In the 1950s, rental cottages and cabins were opening by the river and small caf├ęs were servicing travelers on their way to the mountains during the few months of the summer travel season. On April 4, 1961, Pigeon Forge became a city.

The towering peaks of Mt. LeConte still dominate the southern horizon of Pigeon Forge. Although the lofty mountains have changed little since the early Native Americans followed the river paths, Pigeon Forge has been the exact opposite.

Changes in this city have made the town an entirely different place from the one the early residents knew. Today's travelers experience the excitement of the modern Pigeon Forge still with the familiar backdrop of the Great Smoky Mountains.

Great Smoky Mountains National Park has been attracting visitors for more than 75 years. It is, in fact, the most visited of all of America's national parks.

With more than 800 miles of well-maintained hiking trails, camping, picnic areas, horseback riding trails, fishing, bicycling, wildlife viewing, spectacular scenery and a glimpse into mountain heritage, there's a reason why millions of people visit Great Smoky Mountains National Park every year.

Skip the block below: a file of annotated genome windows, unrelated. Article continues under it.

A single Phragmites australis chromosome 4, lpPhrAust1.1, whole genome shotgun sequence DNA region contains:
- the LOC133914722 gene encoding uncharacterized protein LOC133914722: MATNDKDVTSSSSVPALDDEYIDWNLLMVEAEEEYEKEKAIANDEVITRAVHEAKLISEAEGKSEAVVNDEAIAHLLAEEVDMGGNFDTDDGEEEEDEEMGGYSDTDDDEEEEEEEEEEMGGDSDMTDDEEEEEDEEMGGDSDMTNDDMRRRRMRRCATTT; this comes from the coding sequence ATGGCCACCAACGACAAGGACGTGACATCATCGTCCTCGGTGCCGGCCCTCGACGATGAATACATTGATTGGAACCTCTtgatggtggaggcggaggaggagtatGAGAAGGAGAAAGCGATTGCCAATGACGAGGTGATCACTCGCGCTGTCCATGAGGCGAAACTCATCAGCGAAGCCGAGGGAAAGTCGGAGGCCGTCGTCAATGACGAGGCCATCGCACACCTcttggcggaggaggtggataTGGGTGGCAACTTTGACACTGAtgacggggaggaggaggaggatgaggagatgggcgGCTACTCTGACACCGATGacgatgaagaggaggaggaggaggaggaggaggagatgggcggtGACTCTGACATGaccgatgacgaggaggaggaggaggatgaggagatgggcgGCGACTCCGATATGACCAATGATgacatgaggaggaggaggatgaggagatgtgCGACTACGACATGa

Fishing in Great Smoky Mountains National Park will garner you one of two things: a whopper of a fish or a whopper of a fish story! Either way, you're in for a rewarding experience. You can find a complete list of fishing regulations at or

When planning your trip, visit to learn about the natural attractions you and your family will enjoy in the national park.

For More Information:
Pigeon Forge Department of Tourism

Tennessee Tourism